Welch’s view was that these people damaged both internal and external relationships and as such would damage the company in the long term, which is why he fired them.
Folk who were aligned with the company’s values but fell short on ‘performance’ were worth a second chance. Of course those who scored well in both areas were the company’s stars and should therefore be promoted and their opposites, those who neither ‘performed’ nor shared the company’s values were asked to leave.
The beauty of these models and approaches is that they provide us with a framework for conversations and decision making.
How does your organisation manage the dilemma of a high performer who doesn’t align with the company’s values?

Gary Ryan enables individuals, teams and organisations to matter.
Visit Gary at

Government grants enhance the affordability of culture change programs

A combination of state and federal government schemes designed to enhance the formal qualifications of Australians have the added bonus of providing the resources for corporate culture change programs.

The challenge is that many leaders aren’t aware of the opportunity they have available to them and therefore don’t fully leverage the culture change opportunity.

As a facilitator of such programs I help senior leaders recognise that the real benefit of the programs is the conversations about their business that the course material catalyses. In simple terms, the course material and the courses themselves create the space for staff to talk about their organisation in a safe way. In other words, they have the opportunity to have Conversations That Matter®.

In every session that I have facilitated staff have learned something about their business that they did not previously know. Often this knowledge was considered by others in the room to be “known by everyone”. Yet it quickly becomes obvious that not everyone did know.

For example one organisation with whom I have been working has a bonus system in place that rewards staff for submitting ideas via their intranet that, if adopted and they produce measurable business improvements a bonus is paid to the employee. A lot of the mid-level managers in the program didn’t know that the system existed.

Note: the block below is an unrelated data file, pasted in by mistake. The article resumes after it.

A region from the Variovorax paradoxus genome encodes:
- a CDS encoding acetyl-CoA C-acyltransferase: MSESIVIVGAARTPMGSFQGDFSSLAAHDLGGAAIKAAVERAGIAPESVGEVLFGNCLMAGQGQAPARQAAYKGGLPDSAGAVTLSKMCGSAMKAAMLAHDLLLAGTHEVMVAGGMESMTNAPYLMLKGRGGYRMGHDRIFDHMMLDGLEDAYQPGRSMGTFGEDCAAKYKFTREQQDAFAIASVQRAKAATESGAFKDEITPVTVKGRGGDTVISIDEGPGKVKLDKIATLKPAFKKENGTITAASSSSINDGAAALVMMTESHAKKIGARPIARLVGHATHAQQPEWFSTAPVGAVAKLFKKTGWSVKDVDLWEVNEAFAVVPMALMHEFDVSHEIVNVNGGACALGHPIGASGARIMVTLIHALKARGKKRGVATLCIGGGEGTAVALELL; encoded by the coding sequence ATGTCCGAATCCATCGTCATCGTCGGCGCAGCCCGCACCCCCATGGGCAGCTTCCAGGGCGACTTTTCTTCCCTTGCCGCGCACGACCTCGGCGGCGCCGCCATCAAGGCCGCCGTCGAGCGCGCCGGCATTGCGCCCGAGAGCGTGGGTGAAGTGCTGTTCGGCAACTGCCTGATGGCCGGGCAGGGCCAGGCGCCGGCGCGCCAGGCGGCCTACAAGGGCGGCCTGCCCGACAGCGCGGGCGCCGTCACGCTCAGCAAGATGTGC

If it wasn’t for the program and the opportunity to talk about organisational systems designed to enhance idea generation, the conversation that resulted in the knowledge sharing would not have occurred. This type of conversation occurs in every session.

The opportunity to overlay the program with a specific culture change focus is both available and logical. Why not use government funding to pay for a program that enables real conversations about the organisation to be conducted that are influenced by theory! In addition, the program provides employees with a nationally recognised qualification.

In fact, it is my experience that corporate programs offer the greatest opportunity for theory to be understood and applied because the program creates the space for colleagues to apply theory to the practical operation of their business. In many cases the theory can then be applied in real time.  When properly understood and facilitated such opportunities can provide enormous benefits for everyone.

Please feel free to contact me if you are interested in how such a program can benefit your organisation and employees.

Gary Ryan enables individuals, teams and organisations to matter.
Visit Gary at

Recognise, Reward and Celebrate Great Service

All organisations need to be able to recognise how they are performing with regard to their Service Strategy.

They also need to have the capacity to recognise and reward their staff for their great service.

Celebrating milestones and achievements is a critical aspect of a service culture and sends positive messages to staff about the value that great service holds within the company.

Establishing programs that recognise and reward staff for great service are essential tools for re-enforcing what really matters in your organisation.